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Nuclear mixed signals

North Korea announces it is successfully enriching uranium, but says it is not opposed to denuclearization. South Korea's first rocket launch fails to put a satellite into orbit. Free trade talks with Australia continue. Income in Q2 grows by the fastest rate since 1998. Hyundai innovates to cut air pollution. Both Hyundai and PASCO raise their steel prices. And South Korea's soaring suicide rate makes it the world's worst.

Top News: North Korea announced it is in the final stages of successfully enriching uranium, material that can be used to create nuclear weapons, and that it is in the process of weaponizing plutonium extracted from spent fuel rods. Pyongyang said it is not opposed to the denuclearization of the Korean Peninsula, in a statement made through the North's state-run KCNA, but that it is against the six-party talks, which it said infringes on its autonomy and rights for peaceful development.


The news came as a surprise as the country had in the recent weeks shown more conciliatory moves towards the outside world including releasing four South Korean fishermen who had been detained in the country after their boat had mistakenly crossed over into North Korean waters a month ago. South Korea had repeatedly demanded the swift release of the fishermen who strayed into the North’s waters due to a faulty GPS system. However, Pyongyang showed no immediate response until recently when it carried out a number of forthcoming moves such as agreeing to reopen commercial cross-border traffic and to a meeting for families separated by the Korean War.


South Korea launched its first space rocket in the midst of nation-wide excitement and hopefulness, but failed to put its satellite into orbit. Officials called the first launch a partial success, referring to the lift-off, and said they are planning on a second launch next year. The rocket, called Naro-1, relied heavily on Russian technology and cost roughly $400 million to build. If the satellite had entered its orbit successfully, it would have been used to measure the Earth’s radiant energy.


Money: South Korea held its second round of free trade talks with Australia, its eighth largest trading partner, and exchanged views on tariff concessions and bilateral investment. Seoul had delayed trade talks in the past out of concern that a free trade agreement with Australia would further increase imports that are worth more than three times Korea’s exports to the country. South Koreans mainly export cars, electronics and auto car parts to Australia while importing beef, iron ore and other raw materials. In 2008, Korea imported roughly $18 billion from Australia, while exporting only $5.2 billion.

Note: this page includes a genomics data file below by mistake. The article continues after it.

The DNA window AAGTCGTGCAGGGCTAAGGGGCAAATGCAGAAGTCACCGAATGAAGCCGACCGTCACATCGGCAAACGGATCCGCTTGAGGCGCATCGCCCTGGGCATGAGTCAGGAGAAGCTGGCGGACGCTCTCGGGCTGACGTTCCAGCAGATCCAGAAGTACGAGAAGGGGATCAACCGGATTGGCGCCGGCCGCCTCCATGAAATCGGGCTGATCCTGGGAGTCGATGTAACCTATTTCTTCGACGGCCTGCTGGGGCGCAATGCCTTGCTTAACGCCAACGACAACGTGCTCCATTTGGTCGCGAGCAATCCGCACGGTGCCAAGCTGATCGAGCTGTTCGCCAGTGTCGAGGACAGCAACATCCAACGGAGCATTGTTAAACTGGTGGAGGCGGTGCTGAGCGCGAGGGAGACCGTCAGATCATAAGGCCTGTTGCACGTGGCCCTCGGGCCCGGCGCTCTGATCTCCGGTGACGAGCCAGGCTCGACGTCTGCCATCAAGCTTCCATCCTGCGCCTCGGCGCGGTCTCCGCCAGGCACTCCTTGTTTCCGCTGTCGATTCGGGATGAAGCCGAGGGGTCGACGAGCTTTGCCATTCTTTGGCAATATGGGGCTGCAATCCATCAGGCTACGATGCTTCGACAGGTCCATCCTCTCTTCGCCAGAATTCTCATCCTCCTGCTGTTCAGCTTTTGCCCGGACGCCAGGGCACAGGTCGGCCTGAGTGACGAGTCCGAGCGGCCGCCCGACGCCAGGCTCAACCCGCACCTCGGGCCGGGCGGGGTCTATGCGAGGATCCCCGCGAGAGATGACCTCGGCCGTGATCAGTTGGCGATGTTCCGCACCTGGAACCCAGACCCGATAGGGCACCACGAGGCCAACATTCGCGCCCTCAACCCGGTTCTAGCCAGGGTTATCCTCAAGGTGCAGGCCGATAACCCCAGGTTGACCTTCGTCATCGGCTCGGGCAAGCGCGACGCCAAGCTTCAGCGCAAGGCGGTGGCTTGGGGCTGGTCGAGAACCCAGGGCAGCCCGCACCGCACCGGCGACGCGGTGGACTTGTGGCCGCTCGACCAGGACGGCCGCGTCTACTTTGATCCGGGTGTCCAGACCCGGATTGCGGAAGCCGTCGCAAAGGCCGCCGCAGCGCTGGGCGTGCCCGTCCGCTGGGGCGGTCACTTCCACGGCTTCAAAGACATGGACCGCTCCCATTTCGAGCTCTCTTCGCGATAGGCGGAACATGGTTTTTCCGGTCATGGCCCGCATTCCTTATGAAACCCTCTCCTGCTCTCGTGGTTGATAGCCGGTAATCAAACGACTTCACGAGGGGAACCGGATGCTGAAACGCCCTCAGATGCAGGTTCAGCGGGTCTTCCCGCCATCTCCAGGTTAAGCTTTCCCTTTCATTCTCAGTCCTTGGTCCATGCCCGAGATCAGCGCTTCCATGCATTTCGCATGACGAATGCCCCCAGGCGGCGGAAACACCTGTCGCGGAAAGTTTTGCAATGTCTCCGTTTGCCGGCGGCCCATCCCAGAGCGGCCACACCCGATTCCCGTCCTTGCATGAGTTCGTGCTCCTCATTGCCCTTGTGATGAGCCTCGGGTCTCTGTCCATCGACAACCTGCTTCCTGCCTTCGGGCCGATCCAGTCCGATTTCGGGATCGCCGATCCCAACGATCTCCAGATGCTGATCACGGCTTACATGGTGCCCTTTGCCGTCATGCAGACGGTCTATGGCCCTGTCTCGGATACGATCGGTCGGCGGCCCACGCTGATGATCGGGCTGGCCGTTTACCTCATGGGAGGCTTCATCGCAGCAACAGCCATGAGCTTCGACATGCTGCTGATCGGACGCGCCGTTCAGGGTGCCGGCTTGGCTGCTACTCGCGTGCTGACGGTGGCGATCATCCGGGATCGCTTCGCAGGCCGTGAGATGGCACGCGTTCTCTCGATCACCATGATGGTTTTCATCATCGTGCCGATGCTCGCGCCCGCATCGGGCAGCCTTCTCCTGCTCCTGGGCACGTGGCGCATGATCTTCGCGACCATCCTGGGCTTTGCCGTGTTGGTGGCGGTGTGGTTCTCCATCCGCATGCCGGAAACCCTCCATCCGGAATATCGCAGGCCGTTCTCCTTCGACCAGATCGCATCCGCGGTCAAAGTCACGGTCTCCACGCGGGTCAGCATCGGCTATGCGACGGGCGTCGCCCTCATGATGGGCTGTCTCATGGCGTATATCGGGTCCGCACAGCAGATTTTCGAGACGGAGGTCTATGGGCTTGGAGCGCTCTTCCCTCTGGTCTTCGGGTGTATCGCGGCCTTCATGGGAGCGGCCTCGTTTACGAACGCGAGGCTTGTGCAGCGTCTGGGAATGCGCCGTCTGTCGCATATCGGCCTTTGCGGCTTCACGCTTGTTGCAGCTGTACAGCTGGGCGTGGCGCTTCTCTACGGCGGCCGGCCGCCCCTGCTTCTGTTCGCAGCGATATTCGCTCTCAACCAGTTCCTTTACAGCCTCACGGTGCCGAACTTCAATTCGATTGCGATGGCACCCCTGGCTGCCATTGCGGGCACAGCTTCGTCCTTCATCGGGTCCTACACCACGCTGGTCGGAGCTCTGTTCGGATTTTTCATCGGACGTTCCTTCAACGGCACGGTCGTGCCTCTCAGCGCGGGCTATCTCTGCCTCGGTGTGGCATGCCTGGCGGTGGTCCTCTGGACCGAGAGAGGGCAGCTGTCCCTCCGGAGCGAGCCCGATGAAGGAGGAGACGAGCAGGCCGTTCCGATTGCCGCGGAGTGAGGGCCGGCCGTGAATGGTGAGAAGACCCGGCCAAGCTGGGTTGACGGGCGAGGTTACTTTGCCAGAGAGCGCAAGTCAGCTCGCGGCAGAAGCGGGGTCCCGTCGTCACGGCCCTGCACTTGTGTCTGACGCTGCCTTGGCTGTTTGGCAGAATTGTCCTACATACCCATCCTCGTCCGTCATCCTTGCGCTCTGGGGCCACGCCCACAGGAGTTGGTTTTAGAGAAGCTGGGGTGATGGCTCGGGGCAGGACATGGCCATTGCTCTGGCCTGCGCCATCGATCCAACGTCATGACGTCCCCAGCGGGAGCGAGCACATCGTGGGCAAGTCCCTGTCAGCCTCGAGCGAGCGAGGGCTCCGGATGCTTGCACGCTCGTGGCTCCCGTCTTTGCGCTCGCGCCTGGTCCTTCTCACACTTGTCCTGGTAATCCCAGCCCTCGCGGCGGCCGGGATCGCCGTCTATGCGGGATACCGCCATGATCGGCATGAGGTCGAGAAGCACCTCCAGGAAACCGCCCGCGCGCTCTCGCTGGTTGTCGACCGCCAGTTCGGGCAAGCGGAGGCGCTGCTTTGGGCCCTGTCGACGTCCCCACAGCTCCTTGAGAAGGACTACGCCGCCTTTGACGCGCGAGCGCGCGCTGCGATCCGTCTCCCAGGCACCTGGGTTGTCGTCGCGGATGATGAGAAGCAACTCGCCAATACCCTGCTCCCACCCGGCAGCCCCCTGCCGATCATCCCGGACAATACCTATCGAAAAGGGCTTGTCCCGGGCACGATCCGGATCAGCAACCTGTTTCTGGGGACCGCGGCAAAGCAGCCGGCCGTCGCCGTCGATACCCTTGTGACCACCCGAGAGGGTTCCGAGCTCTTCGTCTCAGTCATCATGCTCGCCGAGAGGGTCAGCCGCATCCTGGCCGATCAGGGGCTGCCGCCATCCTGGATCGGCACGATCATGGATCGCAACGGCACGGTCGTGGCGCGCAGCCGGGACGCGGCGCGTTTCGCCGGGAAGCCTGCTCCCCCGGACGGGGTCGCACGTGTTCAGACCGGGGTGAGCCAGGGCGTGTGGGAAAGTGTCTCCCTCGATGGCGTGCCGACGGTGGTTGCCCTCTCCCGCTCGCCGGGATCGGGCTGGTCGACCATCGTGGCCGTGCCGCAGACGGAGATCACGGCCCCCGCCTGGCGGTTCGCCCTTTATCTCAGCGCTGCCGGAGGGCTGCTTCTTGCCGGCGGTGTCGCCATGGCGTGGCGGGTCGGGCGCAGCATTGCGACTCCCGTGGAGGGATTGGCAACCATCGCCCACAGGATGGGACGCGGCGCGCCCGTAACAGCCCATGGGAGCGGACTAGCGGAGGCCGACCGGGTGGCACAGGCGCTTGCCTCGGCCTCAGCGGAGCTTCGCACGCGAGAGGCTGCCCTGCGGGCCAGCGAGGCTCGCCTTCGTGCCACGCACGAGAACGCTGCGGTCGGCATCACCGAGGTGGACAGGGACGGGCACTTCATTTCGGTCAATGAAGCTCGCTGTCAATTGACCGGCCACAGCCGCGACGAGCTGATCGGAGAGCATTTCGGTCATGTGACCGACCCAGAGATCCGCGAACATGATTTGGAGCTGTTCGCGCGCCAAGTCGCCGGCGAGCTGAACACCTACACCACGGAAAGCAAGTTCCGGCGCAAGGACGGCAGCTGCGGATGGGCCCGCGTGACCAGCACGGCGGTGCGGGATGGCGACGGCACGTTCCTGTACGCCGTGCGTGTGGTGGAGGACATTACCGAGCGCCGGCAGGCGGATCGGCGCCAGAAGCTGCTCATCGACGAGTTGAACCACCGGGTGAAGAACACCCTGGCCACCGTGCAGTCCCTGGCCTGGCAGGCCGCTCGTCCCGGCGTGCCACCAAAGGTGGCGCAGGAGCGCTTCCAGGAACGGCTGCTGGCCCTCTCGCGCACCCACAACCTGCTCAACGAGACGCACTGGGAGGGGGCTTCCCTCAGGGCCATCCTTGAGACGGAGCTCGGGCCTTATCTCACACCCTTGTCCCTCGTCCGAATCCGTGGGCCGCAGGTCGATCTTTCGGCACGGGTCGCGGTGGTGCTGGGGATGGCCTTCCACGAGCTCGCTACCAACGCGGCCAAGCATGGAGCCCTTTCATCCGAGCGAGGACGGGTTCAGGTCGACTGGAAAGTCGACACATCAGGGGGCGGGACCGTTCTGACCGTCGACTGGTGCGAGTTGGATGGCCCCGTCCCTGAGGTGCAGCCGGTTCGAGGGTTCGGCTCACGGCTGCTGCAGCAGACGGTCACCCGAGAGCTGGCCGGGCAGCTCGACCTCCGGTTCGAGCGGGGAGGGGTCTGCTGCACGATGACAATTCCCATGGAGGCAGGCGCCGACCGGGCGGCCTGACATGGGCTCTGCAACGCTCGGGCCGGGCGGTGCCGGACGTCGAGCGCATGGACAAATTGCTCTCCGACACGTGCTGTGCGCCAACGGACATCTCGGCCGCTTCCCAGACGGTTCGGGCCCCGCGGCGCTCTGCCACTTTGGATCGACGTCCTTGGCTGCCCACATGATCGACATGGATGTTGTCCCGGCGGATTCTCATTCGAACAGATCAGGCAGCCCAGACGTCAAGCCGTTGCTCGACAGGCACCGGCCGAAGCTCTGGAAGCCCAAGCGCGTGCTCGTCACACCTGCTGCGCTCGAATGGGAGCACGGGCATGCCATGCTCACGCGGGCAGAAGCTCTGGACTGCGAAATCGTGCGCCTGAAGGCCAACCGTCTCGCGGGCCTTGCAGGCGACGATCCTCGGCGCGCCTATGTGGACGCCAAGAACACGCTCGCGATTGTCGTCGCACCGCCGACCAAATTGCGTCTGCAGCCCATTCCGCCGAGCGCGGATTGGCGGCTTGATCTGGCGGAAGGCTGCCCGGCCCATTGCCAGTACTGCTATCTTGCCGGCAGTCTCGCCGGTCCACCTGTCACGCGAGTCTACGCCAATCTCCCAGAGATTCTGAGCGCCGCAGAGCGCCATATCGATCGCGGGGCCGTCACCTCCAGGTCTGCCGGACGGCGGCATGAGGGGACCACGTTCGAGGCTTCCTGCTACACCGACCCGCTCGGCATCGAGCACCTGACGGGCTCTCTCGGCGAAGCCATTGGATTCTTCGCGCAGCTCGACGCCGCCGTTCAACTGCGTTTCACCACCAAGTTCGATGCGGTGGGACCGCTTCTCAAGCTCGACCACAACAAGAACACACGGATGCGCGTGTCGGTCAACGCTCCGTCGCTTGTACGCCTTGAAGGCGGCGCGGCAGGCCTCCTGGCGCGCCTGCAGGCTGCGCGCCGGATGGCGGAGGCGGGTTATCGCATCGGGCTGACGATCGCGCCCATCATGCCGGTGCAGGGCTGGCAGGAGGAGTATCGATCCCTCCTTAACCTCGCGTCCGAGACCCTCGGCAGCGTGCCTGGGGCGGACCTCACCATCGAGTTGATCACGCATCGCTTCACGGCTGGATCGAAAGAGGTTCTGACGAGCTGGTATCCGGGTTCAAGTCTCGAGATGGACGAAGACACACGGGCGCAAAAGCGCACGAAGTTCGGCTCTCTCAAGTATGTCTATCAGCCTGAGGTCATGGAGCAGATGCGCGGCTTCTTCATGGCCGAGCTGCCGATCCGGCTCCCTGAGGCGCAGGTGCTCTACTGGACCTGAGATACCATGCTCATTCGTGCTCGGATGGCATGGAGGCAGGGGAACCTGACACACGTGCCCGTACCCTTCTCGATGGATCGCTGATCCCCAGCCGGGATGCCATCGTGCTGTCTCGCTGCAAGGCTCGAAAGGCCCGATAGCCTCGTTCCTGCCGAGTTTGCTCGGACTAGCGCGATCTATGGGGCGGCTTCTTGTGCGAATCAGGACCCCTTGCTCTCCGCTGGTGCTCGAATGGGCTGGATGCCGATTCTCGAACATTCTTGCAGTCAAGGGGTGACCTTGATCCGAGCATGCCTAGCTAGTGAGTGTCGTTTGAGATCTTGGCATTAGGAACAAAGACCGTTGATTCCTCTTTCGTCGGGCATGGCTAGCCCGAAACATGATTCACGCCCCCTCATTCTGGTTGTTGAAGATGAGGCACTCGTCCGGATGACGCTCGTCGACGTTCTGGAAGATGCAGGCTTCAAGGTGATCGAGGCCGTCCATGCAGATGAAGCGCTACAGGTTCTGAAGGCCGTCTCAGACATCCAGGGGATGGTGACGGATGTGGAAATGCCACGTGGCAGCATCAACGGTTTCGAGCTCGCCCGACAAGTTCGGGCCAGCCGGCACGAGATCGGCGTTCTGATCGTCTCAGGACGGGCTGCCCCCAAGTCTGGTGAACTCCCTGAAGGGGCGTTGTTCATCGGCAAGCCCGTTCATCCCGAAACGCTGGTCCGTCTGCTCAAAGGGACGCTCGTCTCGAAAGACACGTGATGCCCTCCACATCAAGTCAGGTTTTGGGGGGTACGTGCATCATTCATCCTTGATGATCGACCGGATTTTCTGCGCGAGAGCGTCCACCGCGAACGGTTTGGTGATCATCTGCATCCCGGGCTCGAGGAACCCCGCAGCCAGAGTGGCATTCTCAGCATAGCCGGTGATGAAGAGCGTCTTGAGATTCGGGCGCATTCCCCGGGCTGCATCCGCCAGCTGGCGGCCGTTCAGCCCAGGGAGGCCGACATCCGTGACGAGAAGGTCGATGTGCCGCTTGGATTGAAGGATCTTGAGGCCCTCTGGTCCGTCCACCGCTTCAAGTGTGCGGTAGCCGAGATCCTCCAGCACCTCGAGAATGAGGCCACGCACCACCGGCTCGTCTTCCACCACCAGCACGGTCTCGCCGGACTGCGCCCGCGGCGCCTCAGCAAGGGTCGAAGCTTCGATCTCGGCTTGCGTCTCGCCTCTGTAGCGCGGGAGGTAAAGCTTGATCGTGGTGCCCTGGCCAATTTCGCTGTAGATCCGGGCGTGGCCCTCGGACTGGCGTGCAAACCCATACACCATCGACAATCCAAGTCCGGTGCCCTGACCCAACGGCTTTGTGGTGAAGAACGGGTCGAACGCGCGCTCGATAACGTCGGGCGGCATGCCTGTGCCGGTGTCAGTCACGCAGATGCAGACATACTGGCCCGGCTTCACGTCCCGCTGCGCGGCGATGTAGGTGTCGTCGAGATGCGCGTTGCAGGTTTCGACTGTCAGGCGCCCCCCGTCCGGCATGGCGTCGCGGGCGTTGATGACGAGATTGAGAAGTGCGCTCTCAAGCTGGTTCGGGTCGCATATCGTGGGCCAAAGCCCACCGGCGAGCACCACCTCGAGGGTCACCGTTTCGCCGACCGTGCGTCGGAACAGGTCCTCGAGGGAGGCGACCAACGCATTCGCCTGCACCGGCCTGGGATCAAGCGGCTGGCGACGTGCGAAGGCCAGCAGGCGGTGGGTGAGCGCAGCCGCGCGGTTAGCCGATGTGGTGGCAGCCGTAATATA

South Korea’s gross national income grew by 5.6 percent in the second quarter of this year, the largest increase since 1998, according to the country’s central bank. The growth was due to an improvement in the relative price of exports to imports, mostly from a stronger won, and as net factor income, such as dividends and interest earned overseas from Koreans, increased.


South Korea’s second-largest steel maker, Hyundai Steel, revealed the world’s first dust-free storage system at its Dangjin steel mill complex. This will prevent air pollution from particles that escape raw materials during storage and transportation. In the past, materials such as coal and iron ore had to be sprayed with chemicals or covered up to reduce pollutants from escaping into the air. The new air-tight facility will seal those particles in an enclosed space.


The company raised its steel prices for the first time this year by a near 7 percent, citing rising costs of raw material and global steel prices as its reasons. The move prompted speculation that the global steel industry may have passed its worst, and Hyundai’s rival and the world’s no. 6 steelmaker, POSCO, also announced it raised prices on its stainless steel by 13 percent in September.


Elsewhere: South Korea is expected to have the highest suicide rate among advanced countries with roughly 35 people taking their lives each day, according to the National Statistical Office. Suicide is now the fourth leading cause of death in the country and the top cause last year for people in their 20’s and 30’s. The suicide rate has seen a sharp rise over the past couple of years, and many attribute the increase to the suicide deaths of a number of public figures, including one of the country’s top actresses and former president Roh Moo-hyun.